Thank you very much for your comments, at the minute because everything is so new I just find it all really confusing but I'm steadily doing more research and a friend suggested taking fish oil and yoga so I'm starting to do both of those.

    I'd never really thought about the autoimmune side of things before, I have had autoimmune conditions in the past, so I'm now wondering if it would make me more susceptible to an autoimmune form of arthritis [emoji848]

    I can see lots of research in my future!


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  • dreamdaisy
    dreamdaisy Member Posts: 31,520
    edited 30. Nov -1, 00:00
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    You are not too young for arthritis, people who know little about it associate it with the elderly but that is incorrect. I began my first one, psoriatic arthritis, when I was 37, it was finally accurately diagnosed when I was 46 which changed nothing. Osteoarthritis was diagnosed six years after that and now, being 60, I feel as though my disease is now fitting better with my age. :lol:

    I was always a candidate for the disease as I was born with auto-immune nonsense but the osteo diagnosis was a shock as I thought I had ticked the arthritis box: another one of life's rich travesties. :roll: OA is by far the most common version of arthritis but the auto-immune junk can start at anytime. Arthritis cares not for age, gender, class, religion etc., it is an equal opportunities disease. Dealing with it is a case of mind over matter, if it is arthritis (and it sounds a distinct possibility) you will mind but that doesn't matter. DD
    Have you got the despatches? No, I always walk like this. Eddie Braben
  • stickywicket
    stickywicket Member Posts: 27,719
    edited 30. Nov -1, 00:00
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    I have had autoimmune conditions in the past, so I'm now wondering if it would make me more susceptible to an autoimmune form of arthritis


    Te simple answer to that is 'yes'. If either you, or a (genetic) family member have autoimmune issues then another one could join the party. If your GP isn't aware of this he/she should be told. It doesn't mean to say yours is definitely autoimmune, only that you are a more likely candidate.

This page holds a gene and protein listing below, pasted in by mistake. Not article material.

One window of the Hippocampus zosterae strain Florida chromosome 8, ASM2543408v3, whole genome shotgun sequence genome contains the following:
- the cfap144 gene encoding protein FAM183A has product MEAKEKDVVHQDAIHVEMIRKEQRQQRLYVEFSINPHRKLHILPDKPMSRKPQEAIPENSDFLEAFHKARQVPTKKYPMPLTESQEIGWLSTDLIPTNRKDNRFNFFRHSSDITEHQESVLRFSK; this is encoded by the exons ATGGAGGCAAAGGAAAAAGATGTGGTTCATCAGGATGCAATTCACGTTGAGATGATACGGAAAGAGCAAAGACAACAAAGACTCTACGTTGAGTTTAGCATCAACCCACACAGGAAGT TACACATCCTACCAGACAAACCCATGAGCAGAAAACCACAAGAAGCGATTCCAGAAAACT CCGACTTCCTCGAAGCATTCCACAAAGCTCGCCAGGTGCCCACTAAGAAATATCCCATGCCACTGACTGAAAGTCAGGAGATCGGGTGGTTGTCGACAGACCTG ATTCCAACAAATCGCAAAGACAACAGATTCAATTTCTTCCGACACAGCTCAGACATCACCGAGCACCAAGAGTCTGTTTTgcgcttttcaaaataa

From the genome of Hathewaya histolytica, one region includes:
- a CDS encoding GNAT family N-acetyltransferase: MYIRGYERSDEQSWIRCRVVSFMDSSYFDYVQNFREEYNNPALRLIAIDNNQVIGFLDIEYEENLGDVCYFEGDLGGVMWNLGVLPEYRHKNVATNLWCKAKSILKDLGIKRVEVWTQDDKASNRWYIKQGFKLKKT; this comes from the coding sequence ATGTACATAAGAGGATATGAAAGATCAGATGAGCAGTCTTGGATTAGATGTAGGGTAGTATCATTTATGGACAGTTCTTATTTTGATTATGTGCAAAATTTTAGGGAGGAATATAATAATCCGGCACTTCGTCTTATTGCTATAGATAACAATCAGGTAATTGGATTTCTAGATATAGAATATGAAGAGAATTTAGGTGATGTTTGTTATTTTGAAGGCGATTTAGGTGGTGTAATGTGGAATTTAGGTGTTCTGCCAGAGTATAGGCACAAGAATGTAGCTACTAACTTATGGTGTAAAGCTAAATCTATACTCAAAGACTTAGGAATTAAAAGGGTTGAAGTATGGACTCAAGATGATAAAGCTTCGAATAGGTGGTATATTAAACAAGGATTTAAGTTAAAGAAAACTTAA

The yoga might well help though don't get too competitive :wink: Fish oil? I think the jury is still out but, as my Mum would have said, if it does you no good it'll do you no harm.

    As for research - it's good as long as you stick to reliable sites and don't take one person's opinion as gospel truth. Good luck with it all.
    If at first you don't succeed, then skydiving definitely isn't for you.
    Steven Wright
  • frogmorton
    frogmorton Member Posts: 29,487
    edited 30. Nov -1, 00:00
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    Gillian my advice would be to keep on at your Dr you need some treatment for this and not everything shows in our bloods :roll:

    AND - take someone with you next time you go who will back you up and say how things are affecting you. You have more power and strength when you're not alone.

    I would also suggest a short list of what your symptoms are when they are worse/better anything else 'odd' extreme tiredness/ rashes etc.

    As for trying fish oil etc n problem trying anything so long as it's not harmful. It can show your GP your own efforts to improve things.

    Best of luck and do let us know how you get on.

    Toni x
  • gilliangull
    gilliangull Member Posts: 4
    edited 30. Nov -1, 00:00
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    Thank you guys for all your opinions and suggestions I really appreciate it, I think taking somebody with me to the Drs is a brilliant idea and I will definitely do that next time I go.
    It's really daunting trying to make the right choices and look for the right resources so I will definitely be sticking to this website. Thank you xxx


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  • stickywicket
    stickywicket Member Posts: 27,719
    edited 30. Nov -1, 00:00
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    Definitely good to take someone. Often we can be so anxious to remember the right questions we forget to listen carrefully to the answers. A second pair of ears is really useful.
    If at first you don't succeed, then skydiving definitely isn't for you.
    Steven Wright
  • felicityh
    felicityh Member Posts: 25
    edited 30. Nov -1, 00:00
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    Unfortunately arthritis can happen at any age - I'm 20, was diagnosed at 17 but had symptoms from childhood. When going to see the dr as well as taking someone with you, take a list of any questions you had and ask them to write things down for you so you can remember everything that is said. I hope you can get some proper answers and some relief from your pain. Have you been referred to a rheumatologist? x